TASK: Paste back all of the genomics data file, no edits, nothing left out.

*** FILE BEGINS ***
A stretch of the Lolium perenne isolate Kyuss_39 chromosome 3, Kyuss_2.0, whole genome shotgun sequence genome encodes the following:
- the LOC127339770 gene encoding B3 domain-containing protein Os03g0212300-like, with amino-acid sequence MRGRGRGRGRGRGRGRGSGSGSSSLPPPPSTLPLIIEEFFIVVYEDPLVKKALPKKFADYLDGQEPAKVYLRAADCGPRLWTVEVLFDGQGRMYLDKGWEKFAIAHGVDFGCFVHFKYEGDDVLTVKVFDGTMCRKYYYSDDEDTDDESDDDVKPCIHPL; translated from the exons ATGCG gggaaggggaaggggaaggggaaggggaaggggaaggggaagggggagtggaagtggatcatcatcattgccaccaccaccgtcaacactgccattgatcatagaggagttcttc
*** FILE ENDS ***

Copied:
A stretch of the Lolium perenne isolate Kyuss_39 chromosome 3, Kyuss_2.0, whole genome shotgun sequence genome encodes the following:
- the LOC127339770 gene encoding B3 domain-containing protein Os03g0212300-like, with amino-acid sequence MRGRGRGRGRGRGRGRGSGSGSSSLPPPPSTLPLIIEEFFIVVYEDPLVKKALPKKFADYLDGQEPAKVYLRAADCGPRLWTVEVLFDGQGRMYLDKGWEKFAIAHGVDFGCFVHFKYEGDDVLTVKVFDGTMCRKYYYSDDEDTDDESDDDVKPCIHPL; translated from the exons ATGCG gggaaggggaaggggaaggggaaggggaaggggaaggggaagggggagtggaagtggatcatcatcattgccaccaccaccgtcaacactgccattgatcatagaggagttcttc